How to stop plastic pollution at source

UN Environment Plastic Pollution

UN Declares War on Ocean Plastic (UN Environment, 2017)

This article is brought to you thanks to the strategic cooperation of The European Sting with the World Economic Forum.

Author:  Ellen MacArthur, Founder, Ellen MacArthur Foundation

The problem with plastic starts long before it reaches our oceans, rivers and beaches. Plastic waste and pollution are symptoms of a broken system in which we design products without considering what happens to them after they are used. As a result, every minute the equivalent of one truckload of plastic finds its way into the ocean.

People around the world are coming together to demand change. Many are altering how they shop, eat and live day to day. Millions of dollars are being invested in cleaning up plastic from our oceans and beaches. However, all this vital work will be in vain if ever more plastic continues to escape into our environment, be landfilled or burned. Equally, better recycling alone will not solve the issue: we cannot simply recycle or beach-clean our way out of the plastic pollution crisis. We must move upstream and tackle the flood at its source.

If we want to continue enjoying the benefits that plastic can bring without compromising the environment and incurring substantial economic losses, we need to align the entire plastics system around a common vision:

Eliminate the plastic we do not need: the throwaway straws, cutlery, and cups; the unnecessary packaging; and the items that can be replaced with better alternatives.

Innovate so all the plastic we do need is designed to be safely reused, recycled or composted.

Circulate everything we use, making sure the plastic we produce stays in the economy and never becomes waste or pollution.

This is why on 29 October, the Ellen MacArthur Foundation, in collaboration with UN Environment, launched the New Plastics Economy Global Commitment. More than 250 signatories, from producers, brands and retailers to investors, recyclers, governments and NGOs have rallied behind it. The commitment is built around the principles of a circular economy – a completely different approach to economic development where waste and pollution are designed out, products and materials are kept in use and natural systems are regenerated.

Central to the commitment is the ‘eliminate, innovate, circulate’ approach to keep plastic in the economy and out of the environment. By achieving agreement between businesses and policy-makers on tangible, time-bound commitments, it constitutes an unprecedented level of collaboration in the challenge of addressing global plastic pollution. It provides a common vision and charts a course for all stakeholders to follow.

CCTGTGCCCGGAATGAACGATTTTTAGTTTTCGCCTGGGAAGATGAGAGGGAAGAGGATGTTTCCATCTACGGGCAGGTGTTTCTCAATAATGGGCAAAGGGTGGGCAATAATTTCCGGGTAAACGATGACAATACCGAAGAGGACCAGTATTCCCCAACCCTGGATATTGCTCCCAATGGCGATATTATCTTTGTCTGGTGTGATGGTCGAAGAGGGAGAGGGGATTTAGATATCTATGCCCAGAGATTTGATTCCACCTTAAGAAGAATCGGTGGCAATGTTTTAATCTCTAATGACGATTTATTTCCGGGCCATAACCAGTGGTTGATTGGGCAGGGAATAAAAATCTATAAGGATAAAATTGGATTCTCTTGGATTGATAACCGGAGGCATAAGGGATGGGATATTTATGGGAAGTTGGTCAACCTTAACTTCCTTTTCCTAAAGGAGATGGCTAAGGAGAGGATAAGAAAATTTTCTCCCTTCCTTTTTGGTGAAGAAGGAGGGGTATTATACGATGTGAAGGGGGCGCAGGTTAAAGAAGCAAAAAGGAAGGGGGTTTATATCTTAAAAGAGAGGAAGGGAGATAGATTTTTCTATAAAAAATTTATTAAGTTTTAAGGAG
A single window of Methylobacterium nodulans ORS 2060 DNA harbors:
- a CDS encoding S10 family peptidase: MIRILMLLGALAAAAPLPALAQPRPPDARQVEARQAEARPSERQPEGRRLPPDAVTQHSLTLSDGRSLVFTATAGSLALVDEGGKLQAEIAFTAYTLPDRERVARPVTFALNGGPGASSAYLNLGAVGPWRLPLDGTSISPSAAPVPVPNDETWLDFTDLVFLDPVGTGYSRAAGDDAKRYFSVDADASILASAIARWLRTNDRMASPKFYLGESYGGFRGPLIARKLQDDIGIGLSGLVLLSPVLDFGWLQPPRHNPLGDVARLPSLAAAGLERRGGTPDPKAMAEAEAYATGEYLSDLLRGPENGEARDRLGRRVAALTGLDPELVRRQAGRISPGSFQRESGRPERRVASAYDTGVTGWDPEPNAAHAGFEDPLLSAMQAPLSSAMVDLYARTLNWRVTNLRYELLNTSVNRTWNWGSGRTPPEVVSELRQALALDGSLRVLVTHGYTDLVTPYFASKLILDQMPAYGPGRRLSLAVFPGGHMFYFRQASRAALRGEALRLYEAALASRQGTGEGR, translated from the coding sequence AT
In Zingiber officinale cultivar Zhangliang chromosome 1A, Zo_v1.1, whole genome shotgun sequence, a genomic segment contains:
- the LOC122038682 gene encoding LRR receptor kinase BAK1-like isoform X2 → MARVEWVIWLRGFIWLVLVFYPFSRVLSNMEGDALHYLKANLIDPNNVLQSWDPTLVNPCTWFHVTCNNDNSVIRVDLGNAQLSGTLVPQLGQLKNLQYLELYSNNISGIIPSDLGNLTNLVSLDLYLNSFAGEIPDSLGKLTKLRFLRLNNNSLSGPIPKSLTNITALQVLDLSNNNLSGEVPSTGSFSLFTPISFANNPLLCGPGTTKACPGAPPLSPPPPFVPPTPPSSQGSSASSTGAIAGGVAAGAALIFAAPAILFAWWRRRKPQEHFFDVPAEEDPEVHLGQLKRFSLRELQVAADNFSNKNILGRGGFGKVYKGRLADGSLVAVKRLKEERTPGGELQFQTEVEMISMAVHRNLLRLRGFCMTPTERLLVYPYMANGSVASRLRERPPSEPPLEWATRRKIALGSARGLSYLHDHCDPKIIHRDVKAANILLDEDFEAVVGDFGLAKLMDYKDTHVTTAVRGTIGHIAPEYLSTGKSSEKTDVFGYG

Businesses representing 20% of all plastic packaging produced globally have signed. They include well-known consumer businesses such as Danone, H&M group, L’Oréal, Mars Incorporated, PepsiCo, The Coca-Cola Company and Unilever; major packaging producers such as Amcor; plastics producers including Novamont; and resource management specialists Veolia and SUEZ.

The necessity of bringing together companies from across the global plastic value chain is clear. Equally important when changing an entire system are policy-makers, who set the enabling conditions and incentive structures. Twelve governments have already signed. NGOs and civil society are crucial in building broad-based momentum for solutions. The commitment and its vision of a circular economy for plastic are supported by the World Wide Fund for Nature (WWF) and have been endorsed by the World Economic Forum and the Consumer Goods Forum.

Breakthroughs in material science, product design and recycling technology will be critical. Forty universities, institutions and academics have endorsed the commitment and its vision. Financing these innovations at an early stage, along with providing capital for substantial new infrastructure to collect and reprocess plastic will also be vital. More than a dozen financial institutions managing assets in excess of $2.5 trillion have endorsed the commitment, and more than $200 million has been pledged by five venture capital funds to create a circular economy for plastics.

The Global Commitment is designed to be as robust and transparent as possible. All industry and government signatories commit to setting measurable targets to eliminate, innovate and circulate. The targets are underpinned by a set of common definitions to ensure a unified approach. Signatories are required to report annually and publicly on the progress made towards reaching their targets. Indeed, if they fail to do so, their signatory status can be revoked. Targets will be reviewed every 18 months and will become increasingly ambitious over the coming years.

The Global Commitment is just one step on what will be a challenging journey. However, by harnessing the combined power of industry and government, we can turn the tide on plastic pollution, and in the process create long-term resilience and generate new business and economic opportunities.

While the commitment already represents 20% of the global plastic packaging industry, more businesses and governments need to join and become part of this unstoppable momentum to help create a plastic system that works – one that provides benefits for society, the economy and the environment.

The question is not whether a world without plastic pollution is possible, but what we will do together to make it happen.

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